So it’s 2016, is it?


What do you mean, it’s been 2016 for several weeks?  But I’m sure it was Christmas only a couple of days ago!!

Don’t worry. I haven’t really lost my marbles.  The Christmas decorations have been packed away in their boxes and returned to the loft, but it seems that it’s only in the last week that I’ve had a kind of breathing space from being really busy and/or unwell.  You see, it was in the run-up to Christmas that my stupid old neck1 started giving me trouble again and though I did go to the chiropractor, I ended up with visual problems which took me to the hospital A&E because I feared it was a detached retina, and then on to an opthalmologist who said it wasn’t, and to my doctor who said it was a migraine-type disturbance almost certainly due to my neck problems and I should ‘learn to know my limits’.  It lasted a week or so before slowly settling down and then I caught flu.


Yep, I know, most people who say they have flu only really have a bad cold, but this laid me up for two or three weeks and I was still coughing badly for another week.  Well, that was before Christmas and I still cough now and then.  It seems to have triggered a kind of vicious circle with my asthma, but it is improving, I’m happy to say.

Anyway, this is not going to be a post all about my boring health2.

I’ve decided that I’d like to get back to blogging again and so I’m setting myself the task of writing more consistently with a view to getting a blog book done at the end of the year. It’ll be a bit more like a diary of my life, though still written in the same style as I’ve always done: some factual stuff, some righteous anger, some gentle wit perhaps, and a lot of guff3.   What triggered this decision?  Because after a longish break, I’m back doing the family genealogy again and one of the things which has kept me so busy was a book which I’ve just made using Photobox.  You don’t see the connection, do you?  But if you stick with this, you will.

In case you don’t know, Photobox is a website which helps you to make all kinds of stuff using your own photographs.  I’m really only interested in the photo books, because they’re really versatile and well-suited to making really quite neat and tidy records of all those bits of family history that I have knocking around.  I’ve now made several books: I did one of the family photo albums which my father made when I was a child, I made one each of my two sons’ childhood drawings, and now I’ve made a ‘scrapbook’ of my mother’s life.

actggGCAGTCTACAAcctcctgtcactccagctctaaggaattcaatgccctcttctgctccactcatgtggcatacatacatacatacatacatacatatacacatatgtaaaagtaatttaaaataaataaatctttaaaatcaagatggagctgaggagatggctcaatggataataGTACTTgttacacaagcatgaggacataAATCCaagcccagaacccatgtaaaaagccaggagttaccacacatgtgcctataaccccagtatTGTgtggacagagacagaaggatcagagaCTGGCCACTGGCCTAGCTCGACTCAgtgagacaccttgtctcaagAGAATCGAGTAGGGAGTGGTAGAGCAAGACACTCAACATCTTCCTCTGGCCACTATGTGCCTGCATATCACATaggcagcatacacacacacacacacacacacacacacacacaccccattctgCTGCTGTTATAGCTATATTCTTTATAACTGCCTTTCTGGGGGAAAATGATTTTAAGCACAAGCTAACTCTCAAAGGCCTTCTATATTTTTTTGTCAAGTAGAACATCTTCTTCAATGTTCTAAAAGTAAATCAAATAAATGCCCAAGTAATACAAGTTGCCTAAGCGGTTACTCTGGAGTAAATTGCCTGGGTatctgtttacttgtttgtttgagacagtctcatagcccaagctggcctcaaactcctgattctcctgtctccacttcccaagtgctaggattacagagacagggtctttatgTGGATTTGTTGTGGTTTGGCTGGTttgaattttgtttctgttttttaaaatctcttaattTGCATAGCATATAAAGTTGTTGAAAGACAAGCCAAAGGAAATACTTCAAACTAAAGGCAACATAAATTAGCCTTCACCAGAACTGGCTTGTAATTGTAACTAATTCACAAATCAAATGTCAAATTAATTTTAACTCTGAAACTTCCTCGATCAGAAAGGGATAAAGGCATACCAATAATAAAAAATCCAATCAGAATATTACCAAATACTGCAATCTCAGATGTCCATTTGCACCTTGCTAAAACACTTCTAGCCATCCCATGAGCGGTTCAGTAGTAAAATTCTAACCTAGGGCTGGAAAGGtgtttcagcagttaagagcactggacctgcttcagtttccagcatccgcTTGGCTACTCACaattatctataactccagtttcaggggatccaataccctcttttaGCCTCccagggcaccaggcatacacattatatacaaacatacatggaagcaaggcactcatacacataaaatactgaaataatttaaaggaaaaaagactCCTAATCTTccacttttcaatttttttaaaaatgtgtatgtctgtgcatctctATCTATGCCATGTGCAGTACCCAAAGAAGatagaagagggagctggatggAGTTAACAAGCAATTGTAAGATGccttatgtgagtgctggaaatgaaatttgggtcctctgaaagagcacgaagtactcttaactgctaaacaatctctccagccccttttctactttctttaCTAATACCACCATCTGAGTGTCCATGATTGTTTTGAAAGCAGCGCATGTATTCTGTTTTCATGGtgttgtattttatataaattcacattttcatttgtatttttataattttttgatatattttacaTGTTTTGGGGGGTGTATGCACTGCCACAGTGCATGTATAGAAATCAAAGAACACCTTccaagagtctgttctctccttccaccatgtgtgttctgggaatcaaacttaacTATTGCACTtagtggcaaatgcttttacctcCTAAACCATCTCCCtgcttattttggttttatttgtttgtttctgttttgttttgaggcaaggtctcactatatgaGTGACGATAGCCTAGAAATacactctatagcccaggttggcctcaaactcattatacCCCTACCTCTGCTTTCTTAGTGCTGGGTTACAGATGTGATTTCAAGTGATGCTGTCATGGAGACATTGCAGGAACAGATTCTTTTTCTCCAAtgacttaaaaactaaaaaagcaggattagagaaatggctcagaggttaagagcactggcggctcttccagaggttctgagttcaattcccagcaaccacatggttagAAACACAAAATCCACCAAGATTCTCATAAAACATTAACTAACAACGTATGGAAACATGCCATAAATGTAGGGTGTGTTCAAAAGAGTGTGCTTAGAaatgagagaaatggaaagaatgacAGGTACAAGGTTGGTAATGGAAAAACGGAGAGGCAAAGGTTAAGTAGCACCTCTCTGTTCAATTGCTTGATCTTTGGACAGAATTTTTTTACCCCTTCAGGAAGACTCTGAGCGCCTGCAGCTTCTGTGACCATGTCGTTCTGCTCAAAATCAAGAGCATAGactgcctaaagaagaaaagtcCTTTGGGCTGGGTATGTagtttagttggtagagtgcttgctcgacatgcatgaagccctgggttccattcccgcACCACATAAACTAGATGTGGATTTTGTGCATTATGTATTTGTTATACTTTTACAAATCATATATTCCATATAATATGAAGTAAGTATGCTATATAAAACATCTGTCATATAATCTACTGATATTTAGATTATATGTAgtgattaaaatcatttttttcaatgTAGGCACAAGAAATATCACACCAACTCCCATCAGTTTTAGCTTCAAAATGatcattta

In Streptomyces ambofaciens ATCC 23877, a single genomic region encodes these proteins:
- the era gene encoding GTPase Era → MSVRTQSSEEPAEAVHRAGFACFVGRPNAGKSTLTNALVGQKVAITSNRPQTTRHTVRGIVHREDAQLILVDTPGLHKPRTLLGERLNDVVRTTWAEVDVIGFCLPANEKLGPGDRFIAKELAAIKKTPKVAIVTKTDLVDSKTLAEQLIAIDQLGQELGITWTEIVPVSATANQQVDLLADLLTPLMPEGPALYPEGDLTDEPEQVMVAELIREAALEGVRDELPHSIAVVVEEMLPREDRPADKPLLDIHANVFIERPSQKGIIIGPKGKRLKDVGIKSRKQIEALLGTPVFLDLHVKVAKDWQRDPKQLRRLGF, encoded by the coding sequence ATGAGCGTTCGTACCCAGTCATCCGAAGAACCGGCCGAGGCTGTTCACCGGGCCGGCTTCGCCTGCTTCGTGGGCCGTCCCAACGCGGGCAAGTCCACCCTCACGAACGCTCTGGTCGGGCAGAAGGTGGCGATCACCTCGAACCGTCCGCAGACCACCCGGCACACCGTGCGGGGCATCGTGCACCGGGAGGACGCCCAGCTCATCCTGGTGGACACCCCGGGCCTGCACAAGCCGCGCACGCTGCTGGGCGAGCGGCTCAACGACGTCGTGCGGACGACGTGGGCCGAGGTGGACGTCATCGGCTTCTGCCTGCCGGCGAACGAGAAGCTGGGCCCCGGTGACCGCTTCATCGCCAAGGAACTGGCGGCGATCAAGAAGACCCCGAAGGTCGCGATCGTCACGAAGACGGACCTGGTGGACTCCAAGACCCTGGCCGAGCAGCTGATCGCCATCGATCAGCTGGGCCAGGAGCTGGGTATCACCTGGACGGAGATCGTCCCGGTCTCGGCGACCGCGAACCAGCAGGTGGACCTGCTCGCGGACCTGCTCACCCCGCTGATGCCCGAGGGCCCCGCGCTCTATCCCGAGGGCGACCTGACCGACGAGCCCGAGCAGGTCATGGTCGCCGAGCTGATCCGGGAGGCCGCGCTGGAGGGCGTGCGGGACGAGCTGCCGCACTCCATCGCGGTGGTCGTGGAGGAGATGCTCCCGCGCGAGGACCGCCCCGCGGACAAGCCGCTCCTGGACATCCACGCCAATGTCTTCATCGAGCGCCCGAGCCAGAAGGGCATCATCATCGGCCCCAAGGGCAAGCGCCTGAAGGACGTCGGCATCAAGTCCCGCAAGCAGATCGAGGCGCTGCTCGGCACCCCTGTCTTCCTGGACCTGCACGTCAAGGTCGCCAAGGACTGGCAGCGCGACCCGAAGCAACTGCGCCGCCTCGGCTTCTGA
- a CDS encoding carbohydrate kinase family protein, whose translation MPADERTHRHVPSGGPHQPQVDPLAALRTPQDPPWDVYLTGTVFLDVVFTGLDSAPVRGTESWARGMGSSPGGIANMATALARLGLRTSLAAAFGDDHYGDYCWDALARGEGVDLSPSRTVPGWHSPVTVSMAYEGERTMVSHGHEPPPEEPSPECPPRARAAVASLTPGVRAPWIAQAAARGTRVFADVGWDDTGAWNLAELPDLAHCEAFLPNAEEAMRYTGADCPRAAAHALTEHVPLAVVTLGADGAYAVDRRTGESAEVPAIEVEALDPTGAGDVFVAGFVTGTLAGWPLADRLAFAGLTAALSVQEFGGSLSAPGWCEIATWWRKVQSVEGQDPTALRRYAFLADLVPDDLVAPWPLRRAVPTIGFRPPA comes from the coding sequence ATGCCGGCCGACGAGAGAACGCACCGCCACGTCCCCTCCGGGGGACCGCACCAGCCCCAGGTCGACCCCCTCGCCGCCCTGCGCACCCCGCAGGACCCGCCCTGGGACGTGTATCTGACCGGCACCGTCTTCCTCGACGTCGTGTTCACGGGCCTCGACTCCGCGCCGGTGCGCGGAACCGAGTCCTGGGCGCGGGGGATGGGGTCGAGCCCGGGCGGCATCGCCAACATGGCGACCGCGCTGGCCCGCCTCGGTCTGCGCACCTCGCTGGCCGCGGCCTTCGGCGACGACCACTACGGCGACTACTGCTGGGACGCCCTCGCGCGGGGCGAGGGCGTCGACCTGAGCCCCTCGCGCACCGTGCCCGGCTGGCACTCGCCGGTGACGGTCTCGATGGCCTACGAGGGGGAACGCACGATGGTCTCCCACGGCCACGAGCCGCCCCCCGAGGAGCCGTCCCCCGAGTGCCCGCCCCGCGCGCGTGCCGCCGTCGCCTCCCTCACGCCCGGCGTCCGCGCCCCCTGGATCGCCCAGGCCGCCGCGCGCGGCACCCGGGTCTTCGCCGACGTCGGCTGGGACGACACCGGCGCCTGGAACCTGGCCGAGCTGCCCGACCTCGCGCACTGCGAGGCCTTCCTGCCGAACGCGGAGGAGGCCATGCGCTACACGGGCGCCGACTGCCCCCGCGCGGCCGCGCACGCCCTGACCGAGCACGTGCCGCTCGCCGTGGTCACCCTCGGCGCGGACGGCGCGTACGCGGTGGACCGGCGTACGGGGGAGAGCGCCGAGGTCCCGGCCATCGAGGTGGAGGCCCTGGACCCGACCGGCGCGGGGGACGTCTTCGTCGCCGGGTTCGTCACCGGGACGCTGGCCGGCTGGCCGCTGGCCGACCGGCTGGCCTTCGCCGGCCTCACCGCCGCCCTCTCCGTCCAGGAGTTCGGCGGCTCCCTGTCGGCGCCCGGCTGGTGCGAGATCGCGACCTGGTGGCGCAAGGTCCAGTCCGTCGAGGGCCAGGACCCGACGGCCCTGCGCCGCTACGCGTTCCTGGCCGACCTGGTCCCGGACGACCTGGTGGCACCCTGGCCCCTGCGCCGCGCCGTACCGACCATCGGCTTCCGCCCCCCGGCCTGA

When Mum died in 2011, my brother and I cleared her bungalow, which was packed to the gills with all kinds of stuff she couldn’t (or wouldn’t) throw out. There were bags and bags full of old magazines, catalogues, pamphlets, scraps of paper, greetings cards, letters, bills – you name it – all mixed up together.  There was a whole ottoman full of knitting wool and there were scores of knitting and sewing patterns. There were example of some in those being worn in the old family albums, dating back to the 1960s, that’s how old they were.  Ornaments, clothes, trinkets, gadgets, umpteen pairs of scissors and trays of ancient cutlery, hundreds of (by then) dead houseplants and empty pots and vases.  Single gloves waiting in vain for their partners.  Half empty bottles of alcohol dating back to the year dot.  I can’t tell you how much stuff we found.  It was bloody hard deciding what to bring home4, and it has taken an absolute age to sort through it, but I’ve done it.


One reason that making the book was so difficult was that, before the migraine and then the flu hit me, I’d bought a 100-page photobook credit with Photobox5 and I had to use it before the end of December.  Since I was only just fit enough to stand in the kitchen and cook the Christmas dinner when it came to it, it was a close-run thing, I can tell you!  I had hundreds of photos and papers to scan and resize and upload, and I also spent some time searching through dust-laden boxes for bits and pieces which I knew I had somewhere, and wanted for the book.  Did I tell you I was still coughing?  Maybe all that dust didn’t  help.